Most of us don’t like to think about our health deteriorating, much less talk about it. Do you know what you would like to have happen if you could not care for yourself? Make these decisions easier for your loved ones by talking about them now. If you’re having trouble broaching the subject, consider these suggestions:
- Have a talk with yourself. As odd as that may sound, you need to sort out how you feel about potential healthcare needs and “worst case” scenarios. What are you afraid of? Do you fear pain or being on too much medication to know what’s going on? Are you scared that you’ll be alone? Or maybe your fear is being a burden to your family? Thinking about such questions can make discussing your feelings easier.
- Research your options. Take the time to learn about the healthcare resources in your own community. “Knowing and having familiarity with the resources available does not commit you to needing or using those services,” explains Joleen Johnson, LSW, Redwood Area Hospital social worker. “It does give you a working knowledge to guide and direct you and your family if the time should come that you need those services.”
- Consider chronic conditions. Many chronic conditions come with serious risks. Consider the risk and future progression of a chronic disease. Make sure your loved ones know your medications. If you have diabetes, what would you want to have happen if the “worst case” scenario happened and you had a stroke with a long recovery ahead?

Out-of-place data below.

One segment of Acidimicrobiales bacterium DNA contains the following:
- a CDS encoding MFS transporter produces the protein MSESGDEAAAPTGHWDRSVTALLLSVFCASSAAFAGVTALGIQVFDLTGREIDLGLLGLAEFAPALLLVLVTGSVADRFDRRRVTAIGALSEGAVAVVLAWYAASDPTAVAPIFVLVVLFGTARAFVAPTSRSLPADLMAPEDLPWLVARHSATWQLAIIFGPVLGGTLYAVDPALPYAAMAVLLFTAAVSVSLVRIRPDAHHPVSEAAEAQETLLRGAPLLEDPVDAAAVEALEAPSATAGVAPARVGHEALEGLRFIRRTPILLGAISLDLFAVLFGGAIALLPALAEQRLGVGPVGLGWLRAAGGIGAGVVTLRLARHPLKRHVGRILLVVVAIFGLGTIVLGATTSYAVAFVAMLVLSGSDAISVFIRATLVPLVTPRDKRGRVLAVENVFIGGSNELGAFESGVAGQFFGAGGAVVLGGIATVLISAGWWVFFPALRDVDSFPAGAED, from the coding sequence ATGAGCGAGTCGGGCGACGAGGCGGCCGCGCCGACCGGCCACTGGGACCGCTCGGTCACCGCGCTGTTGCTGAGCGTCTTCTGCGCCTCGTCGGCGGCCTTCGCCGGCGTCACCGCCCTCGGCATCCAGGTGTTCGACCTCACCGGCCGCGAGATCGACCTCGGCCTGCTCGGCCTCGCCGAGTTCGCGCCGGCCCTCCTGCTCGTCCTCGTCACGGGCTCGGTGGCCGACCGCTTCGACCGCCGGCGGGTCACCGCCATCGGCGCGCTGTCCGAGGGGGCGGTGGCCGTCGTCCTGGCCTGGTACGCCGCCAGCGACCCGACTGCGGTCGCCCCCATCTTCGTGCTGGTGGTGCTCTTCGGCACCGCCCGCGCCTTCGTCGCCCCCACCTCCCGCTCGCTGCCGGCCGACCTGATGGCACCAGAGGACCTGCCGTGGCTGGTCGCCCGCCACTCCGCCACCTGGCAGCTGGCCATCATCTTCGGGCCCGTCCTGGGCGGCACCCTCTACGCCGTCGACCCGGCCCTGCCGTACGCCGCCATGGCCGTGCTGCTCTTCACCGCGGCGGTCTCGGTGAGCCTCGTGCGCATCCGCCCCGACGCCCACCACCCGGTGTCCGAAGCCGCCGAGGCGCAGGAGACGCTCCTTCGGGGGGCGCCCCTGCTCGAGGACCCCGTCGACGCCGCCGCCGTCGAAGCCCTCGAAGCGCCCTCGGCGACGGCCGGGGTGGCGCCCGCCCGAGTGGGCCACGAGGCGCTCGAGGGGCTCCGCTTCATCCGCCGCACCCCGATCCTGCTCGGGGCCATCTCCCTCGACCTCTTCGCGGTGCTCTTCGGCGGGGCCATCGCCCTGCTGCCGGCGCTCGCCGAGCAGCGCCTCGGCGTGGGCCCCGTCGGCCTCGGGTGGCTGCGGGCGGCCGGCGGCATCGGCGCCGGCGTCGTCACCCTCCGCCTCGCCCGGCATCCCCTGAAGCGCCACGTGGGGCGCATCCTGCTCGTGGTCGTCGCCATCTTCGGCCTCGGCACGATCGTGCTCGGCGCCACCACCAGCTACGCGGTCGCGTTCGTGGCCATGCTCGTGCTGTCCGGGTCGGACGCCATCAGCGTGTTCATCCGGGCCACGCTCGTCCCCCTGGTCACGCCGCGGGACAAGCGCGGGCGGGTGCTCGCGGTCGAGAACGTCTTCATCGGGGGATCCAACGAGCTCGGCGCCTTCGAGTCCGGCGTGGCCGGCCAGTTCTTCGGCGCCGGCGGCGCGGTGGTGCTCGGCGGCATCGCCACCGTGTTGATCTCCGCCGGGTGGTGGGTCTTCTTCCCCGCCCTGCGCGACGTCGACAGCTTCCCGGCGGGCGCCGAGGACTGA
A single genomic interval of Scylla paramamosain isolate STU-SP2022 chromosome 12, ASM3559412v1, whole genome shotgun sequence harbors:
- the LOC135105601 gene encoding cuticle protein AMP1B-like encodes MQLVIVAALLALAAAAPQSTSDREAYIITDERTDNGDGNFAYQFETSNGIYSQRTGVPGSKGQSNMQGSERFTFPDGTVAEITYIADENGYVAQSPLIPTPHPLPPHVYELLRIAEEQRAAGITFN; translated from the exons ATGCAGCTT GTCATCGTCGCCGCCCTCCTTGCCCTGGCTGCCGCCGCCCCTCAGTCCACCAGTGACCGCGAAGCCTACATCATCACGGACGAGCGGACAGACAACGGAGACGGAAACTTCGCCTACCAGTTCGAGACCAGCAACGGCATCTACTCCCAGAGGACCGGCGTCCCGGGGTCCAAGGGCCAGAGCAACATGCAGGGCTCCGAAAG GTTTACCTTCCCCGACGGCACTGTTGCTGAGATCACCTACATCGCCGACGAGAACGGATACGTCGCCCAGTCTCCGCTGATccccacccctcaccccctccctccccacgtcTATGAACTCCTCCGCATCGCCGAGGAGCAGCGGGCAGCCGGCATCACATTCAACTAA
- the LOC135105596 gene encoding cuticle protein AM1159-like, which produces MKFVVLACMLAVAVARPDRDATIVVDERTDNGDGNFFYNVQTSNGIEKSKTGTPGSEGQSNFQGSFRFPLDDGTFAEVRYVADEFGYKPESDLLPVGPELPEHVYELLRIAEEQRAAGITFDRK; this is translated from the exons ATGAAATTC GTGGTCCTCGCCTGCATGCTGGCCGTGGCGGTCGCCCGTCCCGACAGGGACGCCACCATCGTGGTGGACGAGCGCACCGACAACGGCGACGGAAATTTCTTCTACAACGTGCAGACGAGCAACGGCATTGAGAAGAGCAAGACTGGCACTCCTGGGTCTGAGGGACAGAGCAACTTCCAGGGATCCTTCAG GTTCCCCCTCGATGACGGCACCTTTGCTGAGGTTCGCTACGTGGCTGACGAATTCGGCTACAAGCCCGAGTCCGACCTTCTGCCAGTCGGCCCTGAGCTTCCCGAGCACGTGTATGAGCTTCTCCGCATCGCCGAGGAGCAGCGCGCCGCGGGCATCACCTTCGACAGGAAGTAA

- Consider financial influences. Talk to your financial planner about these “what if” scenarios and what you could do now to possibly help ease financial concerns later on. “Health insurance coverage and Medicare will likely change long before a ‘worst case’ event may happen, but what won’t change is the likelihood that finances will add stress to an already stressful situation,” Johnson explains.
- Make out an advance directive. Ask your doctor for advice about an advance directive (a document that spells out exactly what care you wish to receive) so there’s no confusion. Download directive forms here.
- Find a way to talk about it with family members. Not everyone will be comfortable talking about the “what ifs.” You may want to use a story or a discussion about a past family experience to segue into the conversation. Share your concerns, desires and make a plan together.
- Share your decisions with your loved ones. Make sure they understand your wishes—such as a desire to stop treatment if it’s no longer helping—before they have to decide for you. This will decrease anxiety and confusion during an already stressful time.
Learn about services in your community and when you may want to take advantage of those services during your healthcare journey. Remember, it’s always okay to ask your doctor how you can receive your care locally. Many outpatient services such as lab and imaging results can be sent to an out-of-town physician without you needing to travel.
- Skilled Swing Bed helps provide transitional care to patients who are recovering from acute hospitalization but still need some skilled nursing care or rehab.
- Home Care provides skilled nursing or rehab care in the home.
- Adult Day Services provides medical, social, physical, intellectual, and recreational activities for older or disabled adults who need extra support to remain independent.
- Hospice provides end-of-life care and support in whatever setting a client calls home.
- The Cancer Care Center provides cancer treatment close to home while working directly with your oncologist from a larger medical facility.
- Rehab offers a variety of services to get you back to living life, including physical therapy, occupational therapy, speech therapy, cardiac rehab and respiratory therapy.